Dr Anne Blackwood, CEO of Health Enterprise East looks at the technology set to revolutionise the NHS in the future. It feels like the healthcare industry is on the cusp of a technological revolution, with products and ideas that started out in completely different fields, such as gaming and financial services, beginning to find their way into the NHS. Some of the most exciting areas of tech with the greatest potential for application in the NHS are detailed below:
- Robotics: Robotic arms in surgery are already used by the NHS, but further refinements look set to make these even more precise. The potential benefits not only lie in more accurate procedures, but in the opportunity for less invasive surgery which should lead to shorter recovery times and improved patient outcomes. The question on everyone’s lips is how far robotics will evolve over the next 70 years: could robots, equipped with artificial intelligence, be used to care for the elderly at home, or could robots help diagnose patients by smartphone without them ever having to see a GP?
- Artificial intelligence: Trials are already underway in parts of the country exploring the use of smartphone apps to diagnose patients enabling faster treatment decisions. Initial findings suggest AI delivers high levels of accuracy and can empower patients to look after themselves better, although it is clear that there may be limitations to the technology. For instance, an app might struggle to gauge emotional distress and cannot replace the human touch so vital to personalised care of an individual. Nevertheless, it seems eminently feasible that wider AI adoption for processes easily automated could help free up time among the NHS’ hard-pressed workforce.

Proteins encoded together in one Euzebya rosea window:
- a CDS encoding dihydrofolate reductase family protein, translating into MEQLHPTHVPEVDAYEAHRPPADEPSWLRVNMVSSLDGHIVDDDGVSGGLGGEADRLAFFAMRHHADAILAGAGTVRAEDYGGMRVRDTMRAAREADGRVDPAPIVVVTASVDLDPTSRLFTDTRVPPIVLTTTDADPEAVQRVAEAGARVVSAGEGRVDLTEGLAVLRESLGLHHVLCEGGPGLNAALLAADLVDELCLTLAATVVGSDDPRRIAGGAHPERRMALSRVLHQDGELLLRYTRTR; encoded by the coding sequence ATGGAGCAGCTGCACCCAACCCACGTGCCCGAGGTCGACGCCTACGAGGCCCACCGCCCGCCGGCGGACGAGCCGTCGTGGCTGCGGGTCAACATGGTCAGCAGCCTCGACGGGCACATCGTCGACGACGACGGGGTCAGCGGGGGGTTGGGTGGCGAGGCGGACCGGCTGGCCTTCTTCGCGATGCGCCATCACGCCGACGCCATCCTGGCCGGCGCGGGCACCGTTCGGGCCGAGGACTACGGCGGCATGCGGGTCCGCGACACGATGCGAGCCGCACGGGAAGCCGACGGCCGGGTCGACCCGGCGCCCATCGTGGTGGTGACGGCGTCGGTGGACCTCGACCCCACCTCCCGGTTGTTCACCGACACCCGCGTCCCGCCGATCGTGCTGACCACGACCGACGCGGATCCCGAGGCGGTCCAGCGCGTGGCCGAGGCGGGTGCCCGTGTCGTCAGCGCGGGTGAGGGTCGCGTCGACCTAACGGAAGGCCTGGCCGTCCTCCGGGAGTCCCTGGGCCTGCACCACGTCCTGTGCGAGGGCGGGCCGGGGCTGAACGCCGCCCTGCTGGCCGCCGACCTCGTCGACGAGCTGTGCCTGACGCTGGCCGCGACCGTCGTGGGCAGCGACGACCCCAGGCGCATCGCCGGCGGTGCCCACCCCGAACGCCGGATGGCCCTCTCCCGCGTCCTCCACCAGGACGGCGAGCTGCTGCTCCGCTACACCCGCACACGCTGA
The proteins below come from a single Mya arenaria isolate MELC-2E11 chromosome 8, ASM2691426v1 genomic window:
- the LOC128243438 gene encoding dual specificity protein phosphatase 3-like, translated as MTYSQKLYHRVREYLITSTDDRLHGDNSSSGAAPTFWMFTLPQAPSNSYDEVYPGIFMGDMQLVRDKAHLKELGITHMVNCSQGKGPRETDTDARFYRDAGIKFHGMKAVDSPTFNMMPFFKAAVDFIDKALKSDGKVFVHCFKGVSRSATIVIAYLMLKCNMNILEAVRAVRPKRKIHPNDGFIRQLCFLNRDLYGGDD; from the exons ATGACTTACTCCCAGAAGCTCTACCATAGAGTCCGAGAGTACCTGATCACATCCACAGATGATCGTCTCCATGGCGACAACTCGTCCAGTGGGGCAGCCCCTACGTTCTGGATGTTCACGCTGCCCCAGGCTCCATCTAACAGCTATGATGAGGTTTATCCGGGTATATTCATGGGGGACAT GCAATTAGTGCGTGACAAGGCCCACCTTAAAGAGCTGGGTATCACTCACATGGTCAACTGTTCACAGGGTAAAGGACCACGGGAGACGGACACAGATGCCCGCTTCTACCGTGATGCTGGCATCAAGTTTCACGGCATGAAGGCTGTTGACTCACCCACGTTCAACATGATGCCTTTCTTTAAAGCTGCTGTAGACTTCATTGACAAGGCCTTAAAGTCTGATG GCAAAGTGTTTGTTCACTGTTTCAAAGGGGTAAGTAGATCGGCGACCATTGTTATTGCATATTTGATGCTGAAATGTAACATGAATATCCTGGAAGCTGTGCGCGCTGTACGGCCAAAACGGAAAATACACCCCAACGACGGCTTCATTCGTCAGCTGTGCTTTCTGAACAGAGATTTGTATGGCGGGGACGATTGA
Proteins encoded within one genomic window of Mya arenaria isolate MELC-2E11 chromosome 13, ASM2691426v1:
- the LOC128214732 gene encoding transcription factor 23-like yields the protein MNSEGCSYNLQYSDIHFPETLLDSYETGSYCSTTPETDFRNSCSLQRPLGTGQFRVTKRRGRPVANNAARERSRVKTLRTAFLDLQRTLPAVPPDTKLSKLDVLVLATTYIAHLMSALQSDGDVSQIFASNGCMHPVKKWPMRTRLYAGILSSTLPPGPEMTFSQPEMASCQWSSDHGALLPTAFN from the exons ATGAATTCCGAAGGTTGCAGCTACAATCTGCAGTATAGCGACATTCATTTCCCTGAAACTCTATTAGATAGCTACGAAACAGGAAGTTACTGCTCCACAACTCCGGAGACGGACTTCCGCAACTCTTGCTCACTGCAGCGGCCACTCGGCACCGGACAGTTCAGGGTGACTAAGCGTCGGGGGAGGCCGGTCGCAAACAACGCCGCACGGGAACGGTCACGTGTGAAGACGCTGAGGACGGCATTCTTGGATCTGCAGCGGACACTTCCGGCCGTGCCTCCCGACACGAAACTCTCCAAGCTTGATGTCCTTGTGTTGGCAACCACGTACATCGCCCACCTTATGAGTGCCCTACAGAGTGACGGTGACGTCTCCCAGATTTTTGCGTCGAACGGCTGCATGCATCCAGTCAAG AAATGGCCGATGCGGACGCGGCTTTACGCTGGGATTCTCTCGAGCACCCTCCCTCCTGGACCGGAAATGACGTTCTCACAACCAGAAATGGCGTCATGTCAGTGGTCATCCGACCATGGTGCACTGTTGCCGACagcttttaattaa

- 3D printing: New organs anyone? Although still some way off, it feels like only a matter of time before the successful transplantation of a 3D-printed organ becomes a reality. Liver tissue printing is already enjoying some successes, and could be used in trials of new medications, to avoid testing on live patients. The hope is that 3D printing could hold the key to solving the current organ donor shortage.
- Virtual reality: This gaming technology could greatly enhance the ability of medical teams to visualise surgical fields, so as to devise more effective surgical plans. It could also find widespread use in medical training programmes and may have applications in therapy such as speeding up recovery after traumatic brain injury
The immediate future
There are numerous potentially ground-breaking innovations under development within the NHS right now – it’s certainly not all science fiction. Many of these developments come with potentially huge life-changing and cost-saving impacts. Importantly, many are the inventions of NHS staff, who have used technology in an innovative way to address a specific need which they have identified.